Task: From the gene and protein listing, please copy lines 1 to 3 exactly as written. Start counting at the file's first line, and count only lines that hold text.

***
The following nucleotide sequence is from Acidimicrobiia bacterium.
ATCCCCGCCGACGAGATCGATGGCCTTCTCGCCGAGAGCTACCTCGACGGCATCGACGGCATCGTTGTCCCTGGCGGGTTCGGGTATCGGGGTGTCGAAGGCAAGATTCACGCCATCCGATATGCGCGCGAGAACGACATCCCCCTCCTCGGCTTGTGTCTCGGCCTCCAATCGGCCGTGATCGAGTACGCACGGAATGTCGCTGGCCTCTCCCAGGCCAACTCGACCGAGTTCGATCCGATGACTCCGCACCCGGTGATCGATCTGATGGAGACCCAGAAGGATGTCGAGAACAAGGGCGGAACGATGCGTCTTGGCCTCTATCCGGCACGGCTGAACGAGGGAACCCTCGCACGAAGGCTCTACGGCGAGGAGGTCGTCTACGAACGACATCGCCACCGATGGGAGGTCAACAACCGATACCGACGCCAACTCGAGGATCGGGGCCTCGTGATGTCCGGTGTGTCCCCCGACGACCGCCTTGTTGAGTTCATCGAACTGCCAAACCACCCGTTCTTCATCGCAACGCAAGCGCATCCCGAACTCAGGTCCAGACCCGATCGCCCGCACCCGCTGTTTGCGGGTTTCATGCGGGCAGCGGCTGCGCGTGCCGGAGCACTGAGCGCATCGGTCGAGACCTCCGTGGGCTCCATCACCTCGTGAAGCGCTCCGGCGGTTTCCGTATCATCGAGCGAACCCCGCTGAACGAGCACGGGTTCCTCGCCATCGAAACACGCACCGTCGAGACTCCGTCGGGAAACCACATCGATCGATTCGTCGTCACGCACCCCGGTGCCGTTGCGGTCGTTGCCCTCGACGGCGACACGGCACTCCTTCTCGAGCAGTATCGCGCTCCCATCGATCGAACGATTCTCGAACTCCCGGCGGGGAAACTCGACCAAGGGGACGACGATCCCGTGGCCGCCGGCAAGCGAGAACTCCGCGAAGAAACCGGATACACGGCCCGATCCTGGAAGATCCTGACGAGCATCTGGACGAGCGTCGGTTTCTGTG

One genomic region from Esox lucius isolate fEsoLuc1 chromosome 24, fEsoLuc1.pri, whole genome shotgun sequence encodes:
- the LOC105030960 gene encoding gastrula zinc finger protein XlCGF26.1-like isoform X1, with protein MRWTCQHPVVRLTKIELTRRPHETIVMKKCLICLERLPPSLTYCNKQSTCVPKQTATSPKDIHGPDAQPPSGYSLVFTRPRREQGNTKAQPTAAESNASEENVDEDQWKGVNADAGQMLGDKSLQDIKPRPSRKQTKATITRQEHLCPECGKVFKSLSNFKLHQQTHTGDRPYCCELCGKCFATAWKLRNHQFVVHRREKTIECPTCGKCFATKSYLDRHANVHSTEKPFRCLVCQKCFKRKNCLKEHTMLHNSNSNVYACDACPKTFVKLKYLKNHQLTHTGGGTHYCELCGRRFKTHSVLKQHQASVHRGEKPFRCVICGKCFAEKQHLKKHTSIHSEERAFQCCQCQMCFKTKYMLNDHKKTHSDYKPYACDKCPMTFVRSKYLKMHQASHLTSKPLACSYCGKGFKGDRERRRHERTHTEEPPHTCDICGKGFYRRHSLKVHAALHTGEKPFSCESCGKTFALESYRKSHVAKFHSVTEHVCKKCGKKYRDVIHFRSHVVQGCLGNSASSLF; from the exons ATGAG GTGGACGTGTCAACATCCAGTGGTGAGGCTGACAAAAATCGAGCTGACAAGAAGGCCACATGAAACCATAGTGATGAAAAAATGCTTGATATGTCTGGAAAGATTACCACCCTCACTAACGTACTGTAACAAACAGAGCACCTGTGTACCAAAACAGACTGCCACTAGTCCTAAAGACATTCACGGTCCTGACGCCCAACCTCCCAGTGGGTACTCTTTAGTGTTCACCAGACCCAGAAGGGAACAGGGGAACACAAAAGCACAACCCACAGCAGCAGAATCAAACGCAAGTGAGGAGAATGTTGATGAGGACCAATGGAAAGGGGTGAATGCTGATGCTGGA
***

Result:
The following nucleotide sequence is from Acidimicrobiia bacterium.
ATCCCCGCCGACGAGATCGATGGCCTTCTCGCCGAGAGCTACCTCGACGGCATCGACGGCATCGTTGTCCCTGGCGGGTTCGGGTATCGGGGTGTCGAAGGCAAGATTCACGCCATCCGATATGCGCGCGAGAACGACATCCCCCTCCTCGGCTTGTGTCTCGGCCTCCAATCGGCCGTGATCGAGTACGCACGGAATGTCGCTGGCCTCTCCCAGGCCAACTCGACCGAGTTCGATCCGATGACTCCGCACCCGGTGATCGATCTGATGGAGACCCAGAAGGATGTCGAGAACAAGGGCGGAACGATGCGTCTTGGCCTCTATCCGGCACGGCTGAACGAGGGAACCCTCGCACGAAGGCTCTACGGCGAGGAGGTCGTCTACGAACGACATCGCCACCGATGGGAGGTCAACAACCGATACCGACGCCAACTCGAGGATCGGGGCCTCGTGATGTCCGGTGTGTCCCCCGACGACCGCCTTGTTGAGTTCATCGAACTGCCAAACCACCCGTTCTTCATCGCAACGCAAGCGCATCCCGAACTCAGGTCCAGACCCGATCGCCCGCACCCGCTGTTTGCGGGTTTCATGCGGGCAGCGGCTGCGCGTGCCGGAGCACTGAGCGCATCGGTCGAGACCTCCGTGGGCTCCATCACCTCGTGAAGCGCTCCGGCGGTTTCCGTATCATCGAGCGAACCCCGCTGAACGAGCACGGGTTCCTCGCCATCGAAACACGCACCGTCGAGACTCCGTCGGGAAACCACATCGATCGATTCGTCGTCACGCACCCCGGTGCCGTTGCGGTCGTTGCCCTCGACGGCGACACGGCACTCCTTCTCGAGCAGTATCGCGCTCCCATCGATCGAACGATTCTCGAACTCCCGGCGGGGAAACTCGACCAAGGGGACGACGATCCCGTGGCCGCCGGCAAGCGAGAACTCCGCGAAGAAACCGGATACACGGCCCGATCCTGGAAGATCCTGACGAGCATCTGGACGAGCGTCGGTTTCTGTG

One genomic region from Esox lucius isolate fEsoLuc1 chromosome 24, fEsoLuc1.pri, whole genome shotgun sequence encodes: